May 30, 2019

Understanding the impact of stigma

Silhouette of lone person in hallway
This is the first piece of a series of four which aims to explore the social phenomenon of stigma and how it impacts people who use alcohol and other drugs.

Stigma is a mark of disgrace and difference. Generally, stigma occurs when people in society disapprove of or hold negative attitudes toward something. This means it is likely that many people have either felt stigmatised or held stigmatising beliefs at some point during their life.

Stigma can be attached to many human traits and behaviours, including sexuality, disability, ethnicity, gender and certain health conditions. People who use illicit drugs or experience a dependence on alcohol or other drugs are one example of a stigmatised group of people.

What is stigma?

Stigma is the process whereby an individual or group of people are held in contempt, “othered” or viewed in a negative way because of their behaviour or a characteristic they possess. These characteristics or behaviours are considered outside of what is generally considered “normal”.

People who are stigmatised are often generalised and stereotyped, socially excluded or unequally treated, and blamed for experiencing disadvantage.

Inaccurate information and a lack of understanding often drive the stigmatisation of individuals and groups of people. For example, fear can be a common response to the use of illicit drugs when a person has a poor understanding of the type of effect and the level of impairment they cause.1

Language that is inaccurate and dehumanising plays a critical role in the process of stigmatisation. Consequently, when stigmatising language is circulated by the media it reaches a wide audience, creating and perpetuating negative stereotypes and attitudes.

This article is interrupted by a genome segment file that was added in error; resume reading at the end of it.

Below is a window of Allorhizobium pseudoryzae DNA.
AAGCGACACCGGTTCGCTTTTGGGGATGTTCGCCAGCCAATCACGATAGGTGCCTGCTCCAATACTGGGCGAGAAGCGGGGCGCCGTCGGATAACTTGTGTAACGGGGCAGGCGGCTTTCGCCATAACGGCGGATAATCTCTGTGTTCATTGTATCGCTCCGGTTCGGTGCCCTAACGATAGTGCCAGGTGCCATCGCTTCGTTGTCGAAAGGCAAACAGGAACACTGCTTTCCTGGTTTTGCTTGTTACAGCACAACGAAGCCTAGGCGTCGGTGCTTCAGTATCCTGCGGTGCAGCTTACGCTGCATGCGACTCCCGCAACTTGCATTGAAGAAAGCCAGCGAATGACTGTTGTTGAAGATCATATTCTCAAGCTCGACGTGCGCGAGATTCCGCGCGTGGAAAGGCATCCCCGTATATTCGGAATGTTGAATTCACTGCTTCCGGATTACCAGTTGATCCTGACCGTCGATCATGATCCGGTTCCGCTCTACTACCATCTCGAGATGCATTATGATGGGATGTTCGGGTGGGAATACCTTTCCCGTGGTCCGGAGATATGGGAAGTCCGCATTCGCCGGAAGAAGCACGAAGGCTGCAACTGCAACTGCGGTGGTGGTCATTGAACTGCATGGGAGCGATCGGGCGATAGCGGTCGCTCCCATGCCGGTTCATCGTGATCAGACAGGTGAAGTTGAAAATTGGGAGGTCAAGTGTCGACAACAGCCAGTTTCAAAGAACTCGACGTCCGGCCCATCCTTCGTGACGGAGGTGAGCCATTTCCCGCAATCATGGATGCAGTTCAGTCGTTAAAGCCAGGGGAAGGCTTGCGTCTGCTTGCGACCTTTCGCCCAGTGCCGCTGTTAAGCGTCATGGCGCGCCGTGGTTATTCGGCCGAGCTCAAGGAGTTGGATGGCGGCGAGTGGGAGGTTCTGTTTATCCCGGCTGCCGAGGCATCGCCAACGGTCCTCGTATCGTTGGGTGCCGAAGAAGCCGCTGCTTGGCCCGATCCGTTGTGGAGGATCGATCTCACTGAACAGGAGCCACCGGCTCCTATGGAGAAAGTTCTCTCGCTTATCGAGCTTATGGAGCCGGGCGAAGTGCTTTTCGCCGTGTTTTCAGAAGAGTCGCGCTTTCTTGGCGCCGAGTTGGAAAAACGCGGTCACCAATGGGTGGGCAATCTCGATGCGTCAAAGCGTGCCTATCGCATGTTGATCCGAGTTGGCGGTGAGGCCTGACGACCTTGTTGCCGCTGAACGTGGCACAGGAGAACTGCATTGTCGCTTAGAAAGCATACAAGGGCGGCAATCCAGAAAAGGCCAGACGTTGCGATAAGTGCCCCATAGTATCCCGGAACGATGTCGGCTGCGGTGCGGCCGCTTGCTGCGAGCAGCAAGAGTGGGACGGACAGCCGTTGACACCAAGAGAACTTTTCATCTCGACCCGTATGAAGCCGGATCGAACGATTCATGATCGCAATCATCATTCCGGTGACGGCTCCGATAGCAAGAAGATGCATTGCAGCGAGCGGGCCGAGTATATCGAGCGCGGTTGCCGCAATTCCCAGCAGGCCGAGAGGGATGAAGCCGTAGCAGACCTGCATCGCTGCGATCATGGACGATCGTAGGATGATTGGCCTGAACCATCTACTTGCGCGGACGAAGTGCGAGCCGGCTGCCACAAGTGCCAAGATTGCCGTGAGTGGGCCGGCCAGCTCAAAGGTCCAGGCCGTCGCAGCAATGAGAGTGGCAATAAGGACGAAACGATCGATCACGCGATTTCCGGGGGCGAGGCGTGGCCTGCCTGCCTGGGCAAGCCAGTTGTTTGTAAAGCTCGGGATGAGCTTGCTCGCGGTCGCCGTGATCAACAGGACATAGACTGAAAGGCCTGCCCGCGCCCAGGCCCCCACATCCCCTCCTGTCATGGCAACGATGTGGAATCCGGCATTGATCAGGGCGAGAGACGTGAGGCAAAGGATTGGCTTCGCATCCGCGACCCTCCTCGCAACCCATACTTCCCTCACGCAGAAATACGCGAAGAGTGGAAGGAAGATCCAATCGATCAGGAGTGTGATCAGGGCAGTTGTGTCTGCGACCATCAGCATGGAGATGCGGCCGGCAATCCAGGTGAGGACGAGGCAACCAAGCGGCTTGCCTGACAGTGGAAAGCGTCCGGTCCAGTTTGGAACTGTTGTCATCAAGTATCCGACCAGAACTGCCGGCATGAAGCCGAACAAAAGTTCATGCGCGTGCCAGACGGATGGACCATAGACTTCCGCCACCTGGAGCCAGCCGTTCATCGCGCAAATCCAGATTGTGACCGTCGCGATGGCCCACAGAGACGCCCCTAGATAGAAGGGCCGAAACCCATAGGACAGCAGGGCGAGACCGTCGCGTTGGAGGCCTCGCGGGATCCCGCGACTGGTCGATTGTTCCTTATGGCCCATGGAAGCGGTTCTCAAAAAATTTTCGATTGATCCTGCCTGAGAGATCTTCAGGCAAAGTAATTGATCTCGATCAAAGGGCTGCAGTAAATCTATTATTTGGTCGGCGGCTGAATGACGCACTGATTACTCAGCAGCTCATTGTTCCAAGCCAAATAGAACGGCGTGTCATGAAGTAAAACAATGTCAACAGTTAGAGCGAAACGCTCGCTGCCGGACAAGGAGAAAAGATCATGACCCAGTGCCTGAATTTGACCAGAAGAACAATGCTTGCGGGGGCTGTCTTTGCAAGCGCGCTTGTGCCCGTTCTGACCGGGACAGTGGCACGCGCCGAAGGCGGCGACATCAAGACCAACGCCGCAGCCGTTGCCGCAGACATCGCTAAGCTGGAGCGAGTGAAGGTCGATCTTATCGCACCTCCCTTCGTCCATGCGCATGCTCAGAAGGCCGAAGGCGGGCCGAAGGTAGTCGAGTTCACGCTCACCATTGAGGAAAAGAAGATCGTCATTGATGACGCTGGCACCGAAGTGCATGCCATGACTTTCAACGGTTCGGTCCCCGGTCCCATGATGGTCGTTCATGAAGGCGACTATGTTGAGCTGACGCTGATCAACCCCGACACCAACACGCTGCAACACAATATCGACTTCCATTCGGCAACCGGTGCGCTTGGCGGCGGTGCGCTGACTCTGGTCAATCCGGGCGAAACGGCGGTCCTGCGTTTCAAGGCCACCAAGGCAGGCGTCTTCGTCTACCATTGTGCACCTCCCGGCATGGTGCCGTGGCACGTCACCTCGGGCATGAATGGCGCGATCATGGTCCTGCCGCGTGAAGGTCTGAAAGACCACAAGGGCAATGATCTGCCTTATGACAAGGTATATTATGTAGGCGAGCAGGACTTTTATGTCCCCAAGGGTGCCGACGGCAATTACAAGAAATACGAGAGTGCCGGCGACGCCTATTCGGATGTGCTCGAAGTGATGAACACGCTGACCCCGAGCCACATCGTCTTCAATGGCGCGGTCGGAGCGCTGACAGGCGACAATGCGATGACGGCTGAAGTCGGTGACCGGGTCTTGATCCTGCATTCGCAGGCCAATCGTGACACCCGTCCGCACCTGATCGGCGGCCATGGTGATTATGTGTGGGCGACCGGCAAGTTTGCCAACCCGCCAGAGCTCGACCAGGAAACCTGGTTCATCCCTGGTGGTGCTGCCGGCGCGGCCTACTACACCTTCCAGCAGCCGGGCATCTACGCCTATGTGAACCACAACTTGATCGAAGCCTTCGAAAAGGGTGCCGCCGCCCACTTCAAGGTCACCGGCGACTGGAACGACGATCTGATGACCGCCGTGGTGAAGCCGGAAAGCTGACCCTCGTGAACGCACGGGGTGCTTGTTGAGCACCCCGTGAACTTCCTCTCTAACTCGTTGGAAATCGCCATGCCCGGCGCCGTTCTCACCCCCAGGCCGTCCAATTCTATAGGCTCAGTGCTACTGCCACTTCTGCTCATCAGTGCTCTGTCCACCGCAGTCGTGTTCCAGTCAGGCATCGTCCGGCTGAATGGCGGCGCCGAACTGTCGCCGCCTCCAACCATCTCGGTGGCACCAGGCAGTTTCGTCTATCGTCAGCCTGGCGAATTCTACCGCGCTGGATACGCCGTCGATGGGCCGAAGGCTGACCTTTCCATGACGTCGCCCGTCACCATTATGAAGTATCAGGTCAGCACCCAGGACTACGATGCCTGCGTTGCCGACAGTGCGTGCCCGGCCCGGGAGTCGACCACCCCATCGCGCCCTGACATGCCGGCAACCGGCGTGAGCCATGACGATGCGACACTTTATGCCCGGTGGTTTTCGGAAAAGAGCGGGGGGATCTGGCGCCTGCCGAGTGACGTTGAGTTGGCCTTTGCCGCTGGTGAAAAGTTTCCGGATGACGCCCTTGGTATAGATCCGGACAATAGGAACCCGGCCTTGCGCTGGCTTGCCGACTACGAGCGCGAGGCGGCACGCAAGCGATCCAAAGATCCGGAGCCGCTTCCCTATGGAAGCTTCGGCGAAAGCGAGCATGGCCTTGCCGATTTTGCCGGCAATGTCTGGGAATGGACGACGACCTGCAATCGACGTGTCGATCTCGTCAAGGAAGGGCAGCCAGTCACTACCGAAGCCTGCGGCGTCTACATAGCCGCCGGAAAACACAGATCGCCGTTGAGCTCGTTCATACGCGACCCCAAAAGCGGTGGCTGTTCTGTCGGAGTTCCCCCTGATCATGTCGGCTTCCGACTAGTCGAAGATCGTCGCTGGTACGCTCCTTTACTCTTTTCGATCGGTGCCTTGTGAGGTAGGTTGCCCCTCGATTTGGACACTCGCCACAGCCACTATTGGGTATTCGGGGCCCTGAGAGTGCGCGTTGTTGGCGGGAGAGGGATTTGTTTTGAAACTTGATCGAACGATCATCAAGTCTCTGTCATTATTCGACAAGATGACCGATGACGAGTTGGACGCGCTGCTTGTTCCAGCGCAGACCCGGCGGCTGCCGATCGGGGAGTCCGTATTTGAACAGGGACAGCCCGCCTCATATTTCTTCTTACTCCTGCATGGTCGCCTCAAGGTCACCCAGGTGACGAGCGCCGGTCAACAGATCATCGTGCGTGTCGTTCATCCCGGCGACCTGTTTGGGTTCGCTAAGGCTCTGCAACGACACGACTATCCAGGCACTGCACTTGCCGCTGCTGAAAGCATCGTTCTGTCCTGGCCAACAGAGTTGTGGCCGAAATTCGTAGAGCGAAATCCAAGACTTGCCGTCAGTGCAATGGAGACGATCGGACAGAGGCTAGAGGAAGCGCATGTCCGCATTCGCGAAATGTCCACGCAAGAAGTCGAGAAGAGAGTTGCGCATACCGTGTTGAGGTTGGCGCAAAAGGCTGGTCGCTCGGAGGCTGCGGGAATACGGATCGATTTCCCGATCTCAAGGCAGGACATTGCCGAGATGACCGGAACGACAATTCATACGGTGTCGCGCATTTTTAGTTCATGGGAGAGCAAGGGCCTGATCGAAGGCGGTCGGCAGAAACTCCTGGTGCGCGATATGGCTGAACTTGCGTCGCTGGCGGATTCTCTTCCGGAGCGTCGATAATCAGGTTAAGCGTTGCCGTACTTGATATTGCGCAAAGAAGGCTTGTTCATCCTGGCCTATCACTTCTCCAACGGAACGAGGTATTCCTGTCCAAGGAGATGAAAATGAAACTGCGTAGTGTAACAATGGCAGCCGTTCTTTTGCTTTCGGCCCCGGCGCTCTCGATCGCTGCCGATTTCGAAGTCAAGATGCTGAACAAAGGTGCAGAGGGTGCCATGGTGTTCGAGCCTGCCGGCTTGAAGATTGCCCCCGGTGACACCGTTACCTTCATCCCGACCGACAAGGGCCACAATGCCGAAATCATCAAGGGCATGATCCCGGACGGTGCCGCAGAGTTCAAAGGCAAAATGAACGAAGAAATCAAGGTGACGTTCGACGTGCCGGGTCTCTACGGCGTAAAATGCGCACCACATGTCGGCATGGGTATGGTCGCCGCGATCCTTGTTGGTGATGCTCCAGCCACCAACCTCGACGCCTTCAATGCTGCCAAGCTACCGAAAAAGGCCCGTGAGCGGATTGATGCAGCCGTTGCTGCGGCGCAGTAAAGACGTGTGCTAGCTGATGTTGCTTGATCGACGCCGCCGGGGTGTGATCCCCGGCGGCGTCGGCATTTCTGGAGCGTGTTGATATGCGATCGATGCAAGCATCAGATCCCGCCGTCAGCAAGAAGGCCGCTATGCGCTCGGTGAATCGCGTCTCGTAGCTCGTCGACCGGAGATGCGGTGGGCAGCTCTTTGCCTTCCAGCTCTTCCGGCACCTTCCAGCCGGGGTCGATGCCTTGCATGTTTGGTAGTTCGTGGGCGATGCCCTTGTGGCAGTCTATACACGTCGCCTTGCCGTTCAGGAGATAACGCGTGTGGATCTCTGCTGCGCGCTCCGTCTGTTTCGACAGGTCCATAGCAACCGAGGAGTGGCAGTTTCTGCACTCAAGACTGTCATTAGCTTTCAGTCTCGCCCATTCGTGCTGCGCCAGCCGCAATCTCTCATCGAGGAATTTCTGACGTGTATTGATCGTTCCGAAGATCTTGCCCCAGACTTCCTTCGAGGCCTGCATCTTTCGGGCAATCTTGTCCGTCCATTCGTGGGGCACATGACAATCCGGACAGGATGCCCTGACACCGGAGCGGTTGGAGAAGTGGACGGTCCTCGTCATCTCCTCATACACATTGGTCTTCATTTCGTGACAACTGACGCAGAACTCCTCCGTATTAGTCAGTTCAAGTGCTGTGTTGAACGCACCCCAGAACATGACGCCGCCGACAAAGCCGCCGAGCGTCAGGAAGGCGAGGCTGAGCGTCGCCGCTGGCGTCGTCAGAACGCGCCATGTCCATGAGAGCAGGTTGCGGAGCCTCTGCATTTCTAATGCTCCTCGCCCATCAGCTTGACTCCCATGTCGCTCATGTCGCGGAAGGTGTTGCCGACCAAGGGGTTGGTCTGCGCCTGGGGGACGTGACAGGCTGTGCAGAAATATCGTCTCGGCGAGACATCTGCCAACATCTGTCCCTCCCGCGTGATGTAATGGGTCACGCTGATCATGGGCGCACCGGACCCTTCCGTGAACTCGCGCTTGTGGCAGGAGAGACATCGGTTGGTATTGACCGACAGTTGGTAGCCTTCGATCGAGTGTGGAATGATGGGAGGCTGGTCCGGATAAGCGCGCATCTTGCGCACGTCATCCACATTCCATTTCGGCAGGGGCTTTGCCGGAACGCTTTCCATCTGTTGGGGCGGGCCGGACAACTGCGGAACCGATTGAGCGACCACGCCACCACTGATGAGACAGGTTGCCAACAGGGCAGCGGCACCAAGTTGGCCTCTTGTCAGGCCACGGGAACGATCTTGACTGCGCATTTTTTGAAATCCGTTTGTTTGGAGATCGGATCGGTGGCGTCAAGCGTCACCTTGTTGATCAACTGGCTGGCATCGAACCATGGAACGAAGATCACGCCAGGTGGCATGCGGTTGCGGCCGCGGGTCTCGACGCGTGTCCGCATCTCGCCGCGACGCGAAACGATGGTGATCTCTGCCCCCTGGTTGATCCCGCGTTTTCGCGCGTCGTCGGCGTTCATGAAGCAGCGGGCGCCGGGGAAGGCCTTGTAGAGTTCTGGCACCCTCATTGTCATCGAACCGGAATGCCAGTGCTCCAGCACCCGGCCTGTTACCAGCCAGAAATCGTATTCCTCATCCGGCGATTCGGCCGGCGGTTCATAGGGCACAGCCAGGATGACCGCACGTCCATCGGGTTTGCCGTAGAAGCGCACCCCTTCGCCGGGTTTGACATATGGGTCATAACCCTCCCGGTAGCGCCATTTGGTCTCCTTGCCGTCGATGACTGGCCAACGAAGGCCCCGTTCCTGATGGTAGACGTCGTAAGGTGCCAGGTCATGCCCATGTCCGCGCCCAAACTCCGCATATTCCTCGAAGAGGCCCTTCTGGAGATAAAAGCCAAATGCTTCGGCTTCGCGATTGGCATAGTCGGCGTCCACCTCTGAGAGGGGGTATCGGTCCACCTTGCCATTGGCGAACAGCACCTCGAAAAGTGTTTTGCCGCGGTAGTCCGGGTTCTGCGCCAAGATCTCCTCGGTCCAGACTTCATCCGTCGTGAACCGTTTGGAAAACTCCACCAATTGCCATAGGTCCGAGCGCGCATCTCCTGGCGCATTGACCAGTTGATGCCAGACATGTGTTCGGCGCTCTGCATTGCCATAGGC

Stigma can also result in members of a stigmatised group experiencing prejudice and discrimination. This discrimination can take the form of laws, policies and procedures.

In short, we can understand the process of stigma as both reflecting certain beliefs within society as well as influencing them.

Social, structural and self-stigma

A simple way to understand how stigma manifests is by looking at the three types of stigma.

Social/public stigma is when a person or group experiences extreme disapproval and/or exclusion because of a trait or behaviour that is not the social norm. Stigmatised people experience prejudice and discrimination which is typically ‘endorsed by the general population’.2

Structural stigma is when the policies, procedures or rules within an organisation limit the rights or opportunities for people who are a part of a stigmatised group.2 Negative attitudes and beliefs toward stigmatised people are therefore spread at an organisational level and can occur within health and emergency services.

Self-stigma is when a person internalises negative feelings, such as shame and low self-esteem. It can result from an individual’s experiences and perceptions, or their anticipation of a negative social reaction in response to their social status or health condition.3

Causes of stigma

Importantly, there is no one “cause” of stigma. It is a complex social phenomenon and there are many different ideas about why stigma exists, and why stigma has been attached to different human traits, behaviours and experiences over time.

There is no clear answer as to why people who use illicit drugs or are experiencing a dependence on alcohol or other drugs are so stigmatised. It is wrapped up in a complex history that incorporates religious influences, racism, marginalisation, criminalisation, economic pressures, fear, politics and the influence of powerful individual actors in critical times and places.4,5

Although ‘why’ is an extremely difficult question to answer, what we do know is that stigma is harming the people to whom it is attached.

  1. The stigmatization of problem drug users: A narrative literature review. Lloyd, C. 2, 2013, Drugs: Education, Prevention and Policy, Vol. 20, pp. 85‐95.
  2. Challenging the public stigma of mental illness: a meta‐analysis of outcome studies. Corrigan, P.W, et al. 10, 2012, Psychiatric Serv, Vol. 63, pp. 963‐973.
  3. The effectiveness of interventions for reducing stigma related to substance use disorders: a systematic review. Livingston, J, et al. 2011, Addiction, pp. 39‐50.
  4. Pure politics: a historical look at Australian drug policy. Rowe, James. 3, 2001, Alternative Law Journal, Vol. 26.
  5. Teich, Mikulas and Porter, Roy, [ed.]. Drugs and narcotics in history, revised edition. s.l. : Cambridge University Press, 1997.

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